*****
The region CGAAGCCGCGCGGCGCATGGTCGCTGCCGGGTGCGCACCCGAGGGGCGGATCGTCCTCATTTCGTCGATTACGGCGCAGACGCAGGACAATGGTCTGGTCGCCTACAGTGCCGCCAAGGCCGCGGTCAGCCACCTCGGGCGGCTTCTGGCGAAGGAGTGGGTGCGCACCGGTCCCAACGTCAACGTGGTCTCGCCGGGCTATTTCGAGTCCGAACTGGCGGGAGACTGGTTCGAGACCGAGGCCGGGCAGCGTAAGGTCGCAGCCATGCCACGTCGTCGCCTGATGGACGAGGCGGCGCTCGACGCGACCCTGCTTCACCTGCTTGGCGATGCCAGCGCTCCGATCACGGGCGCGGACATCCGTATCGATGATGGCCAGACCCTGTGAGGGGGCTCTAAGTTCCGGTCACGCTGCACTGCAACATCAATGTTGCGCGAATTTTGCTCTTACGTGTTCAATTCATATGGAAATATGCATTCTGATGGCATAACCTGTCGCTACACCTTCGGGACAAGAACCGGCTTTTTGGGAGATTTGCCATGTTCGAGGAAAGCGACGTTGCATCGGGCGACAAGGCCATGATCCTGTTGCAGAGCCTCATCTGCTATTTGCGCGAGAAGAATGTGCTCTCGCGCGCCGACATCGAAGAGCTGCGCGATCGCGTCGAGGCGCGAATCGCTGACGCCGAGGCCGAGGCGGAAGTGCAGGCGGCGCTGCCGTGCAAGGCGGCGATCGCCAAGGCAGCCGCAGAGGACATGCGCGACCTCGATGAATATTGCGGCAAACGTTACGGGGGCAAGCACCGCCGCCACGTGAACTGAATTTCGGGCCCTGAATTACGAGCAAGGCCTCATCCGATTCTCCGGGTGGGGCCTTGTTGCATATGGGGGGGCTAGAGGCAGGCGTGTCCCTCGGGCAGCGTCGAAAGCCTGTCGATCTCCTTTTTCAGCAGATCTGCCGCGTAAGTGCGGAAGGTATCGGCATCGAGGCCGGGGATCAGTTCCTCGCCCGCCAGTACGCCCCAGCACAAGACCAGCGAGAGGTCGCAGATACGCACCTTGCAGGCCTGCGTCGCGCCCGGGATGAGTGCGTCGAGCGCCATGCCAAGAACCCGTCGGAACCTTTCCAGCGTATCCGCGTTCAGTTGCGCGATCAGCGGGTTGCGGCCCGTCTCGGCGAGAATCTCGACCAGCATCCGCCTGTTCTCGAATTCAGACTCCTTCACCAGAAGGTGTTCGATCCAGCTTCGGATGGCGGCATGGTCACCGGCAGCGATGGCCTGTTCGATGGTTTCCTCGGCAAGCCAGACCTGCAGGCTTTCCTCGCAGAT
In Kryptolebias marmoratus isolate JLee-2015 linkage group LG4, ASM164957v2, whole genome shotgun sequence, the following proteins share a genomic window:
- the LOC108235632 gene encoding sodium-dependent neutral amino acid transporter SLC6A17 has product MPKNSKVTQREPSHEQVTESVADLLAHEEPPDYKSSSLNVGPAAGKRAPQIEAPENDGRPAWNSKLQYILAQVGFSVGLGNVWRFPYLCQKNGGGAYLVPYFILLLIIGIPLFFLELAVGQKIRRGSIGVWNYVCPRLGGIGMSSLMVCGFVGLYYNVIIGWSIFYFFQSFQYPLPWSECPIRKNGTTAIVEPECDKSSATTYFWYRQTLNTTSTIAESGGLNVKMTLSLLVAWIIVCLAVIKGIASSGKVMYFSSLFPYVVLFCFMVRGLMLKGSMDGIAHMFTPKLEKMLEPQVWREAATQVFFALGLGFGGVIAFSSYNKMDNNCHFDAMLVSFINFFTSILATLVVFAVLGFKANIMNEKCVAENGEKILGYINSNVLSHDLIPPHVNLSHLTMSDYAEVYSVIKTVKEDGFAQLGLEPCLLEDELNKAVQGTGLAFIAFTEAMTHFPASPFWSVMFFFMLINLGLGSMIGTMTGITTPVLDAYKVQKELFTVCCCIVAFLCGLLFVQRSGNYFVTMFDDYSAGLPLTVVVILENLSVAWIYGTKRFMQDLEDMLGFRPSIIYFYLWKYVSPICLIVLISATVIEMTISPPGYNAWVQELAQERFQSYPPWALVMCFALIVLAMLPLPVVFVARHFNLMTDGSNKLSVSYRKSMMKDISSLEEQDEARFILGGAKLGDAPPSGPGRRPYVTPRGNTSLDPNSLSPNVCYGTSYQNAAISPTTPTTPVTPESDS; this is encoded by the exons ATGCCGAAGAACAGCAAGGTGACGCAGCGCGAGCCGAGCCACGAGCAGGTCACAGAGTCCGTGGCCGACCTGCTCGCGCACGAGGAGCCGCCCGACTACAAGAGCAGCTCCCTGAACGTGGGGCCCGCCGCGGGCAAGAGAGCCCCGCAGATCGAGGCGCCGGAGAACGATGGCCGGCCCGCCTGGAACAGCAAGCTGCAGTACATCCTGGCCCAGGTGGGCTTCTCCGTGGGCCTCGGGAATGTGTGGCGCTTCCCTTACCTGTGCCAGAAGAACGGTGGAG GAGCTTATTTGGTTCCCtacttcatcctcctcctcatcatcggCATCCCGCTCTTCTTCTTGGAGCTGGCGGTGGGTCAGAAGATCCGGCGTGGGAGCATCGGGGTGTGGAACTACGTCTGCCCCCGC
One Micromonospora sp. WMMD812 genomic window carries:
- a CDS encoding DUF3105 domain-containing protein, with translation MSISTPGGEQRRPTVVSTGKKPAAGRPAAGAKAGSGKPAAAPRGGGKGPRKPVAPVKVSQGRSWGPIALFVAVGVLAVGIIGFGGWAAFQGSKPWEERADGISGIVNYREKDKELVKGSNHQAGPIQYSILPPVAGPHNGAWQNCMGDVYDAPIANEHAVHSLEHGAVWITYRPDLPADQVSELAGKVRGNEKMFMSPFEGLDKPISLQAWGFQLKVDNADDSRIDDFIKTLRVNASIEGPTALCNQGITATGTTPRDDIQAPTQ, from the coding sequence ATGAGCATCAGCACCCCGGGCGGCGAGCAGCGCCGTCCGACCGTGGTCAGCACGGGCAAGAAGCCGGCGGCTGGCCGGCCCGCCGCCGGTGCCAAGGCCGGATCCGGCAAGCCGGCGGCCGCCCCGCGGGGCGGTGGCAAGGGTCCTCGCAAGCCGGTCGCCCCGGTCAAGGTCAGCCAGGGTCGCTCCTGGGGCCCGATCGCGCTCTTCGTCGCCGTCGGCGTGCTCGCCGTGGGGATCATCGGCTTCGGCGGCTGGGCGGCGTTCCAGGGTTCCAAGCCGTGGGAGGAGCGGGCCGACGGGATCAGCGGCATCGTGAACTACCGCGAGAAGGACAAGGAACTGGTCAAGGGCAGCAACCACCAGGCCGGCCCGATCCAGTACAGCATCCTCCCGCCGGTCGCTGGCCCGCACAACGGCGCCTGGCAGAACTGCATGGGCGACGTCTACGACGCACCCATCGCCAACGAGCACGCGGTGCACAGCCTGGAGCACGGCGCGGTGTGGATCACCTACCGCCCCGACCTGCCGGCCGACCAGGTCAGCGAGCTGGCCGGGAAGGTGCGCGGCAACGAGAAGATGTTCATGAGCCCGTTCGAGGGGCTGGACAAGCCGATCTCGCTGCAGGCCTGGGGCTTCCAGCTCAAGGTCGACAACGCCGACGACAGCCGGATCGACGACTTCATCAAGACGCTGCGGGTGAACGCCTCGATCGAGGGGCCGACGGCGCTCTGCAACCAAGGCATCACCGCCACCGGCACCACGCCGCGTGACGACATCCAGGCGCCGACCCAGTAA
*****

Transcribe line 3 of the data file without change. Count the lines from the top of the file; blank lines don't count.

- the LOC108235632 gene encoding sodium-dependent neutral amino acid transporter SLC6A17 has product MPKNSKVTQREPSHEQVTESVADLLAHEEPPDYKSSSLNVGPAAGKRAPQIEAPENDGRPAWNSKLQYILAQVGFSVGLGNVWRFPYLCQKNGGGAYLVPYFILLLIIGIPLFFLELAVGQKIRRGSIGVWNYVCPRLGGIGMSSLMVCGFVGLYYNVIIGWSIFYFFQSFQYPLPWSECPIRKNGTTAIVEPECDKSSATTYFWYRQTLNTTSTIAESGGLNVKMTLSLLVAWIIVCLAVIKGIASSGKVMYFSSLFPYVVLFCFMVRGLMLKGSMDGIAHMFTPKLEKMLEPQVWREAATQVFFALGLGFGGVIAFSSYNKMDNNCHFDAMLVSFINFFTSILATLVVFAVLGFKANIMNEKCVAENGEKILGYINSNVLSHDLIPPHVNLSHLTMSDYAEVYSVIKTVKEDGFAQLGLEPCLLEDELNKAVQGTGLAFIAFTEAMTHFPASPFWSVMFFFMLINLGLGSMIGTMTGITTPVLDAYKVQKELFTVCCCIVAFLCGLLFVQRSGNYFVTMFDDYSAGLPLTVVVILENLSVAWIYGTKRFMQDLEDMLGFRPSIIYFYLWKYVSPICLIVLISATVIEMTISPPGYNAWVQELAQERFQSYPPWALVMCFALIVLAMLPLPVVFVARHFNLMTDGSNKLSVSYRKSMMKDISSLEEQDEARFILGGAKLGDAPPSGPGRRPYVTPRGNTSLDPNSLSPNVCYGTSYQNAAISPTTPTTPVTPESDS; this is encoded by the exons ATGCCGAAGAACAGCAAGGTGACGCAGCGCGAGCCGAGCCACGAGCAGGTCACAGAGTCCGTGGCCGACCTGCTCGCGCACGAGGAGCCGCCCGACTACAAGAGCAGCTCCCTGAACGTGGGGCCCGCCGCGGGCAAGAGAGCCCCGCAGATCGAGGCGCCGGAGAACGATGGCCGGCCCGCCTGGAACAGCAAGCTGCAGTACATCCTGGCCCAGGTGGGCTTCTCCGTGGGCCTCGGGAATGTGTGGCGCTTCCCTTACCTGTGCCAGAAGAACGGTGGAG GAGCTTATTTGGTTCCCtacttcatcctcctcctcatcatcggCATCCCGCTCTTCTTCTTGGAGCTGGCGGTGGGTCAGAAGATCCGGCGTGGGAGCATCGGGGTGTGGAACTACGTCTGCCCCCGC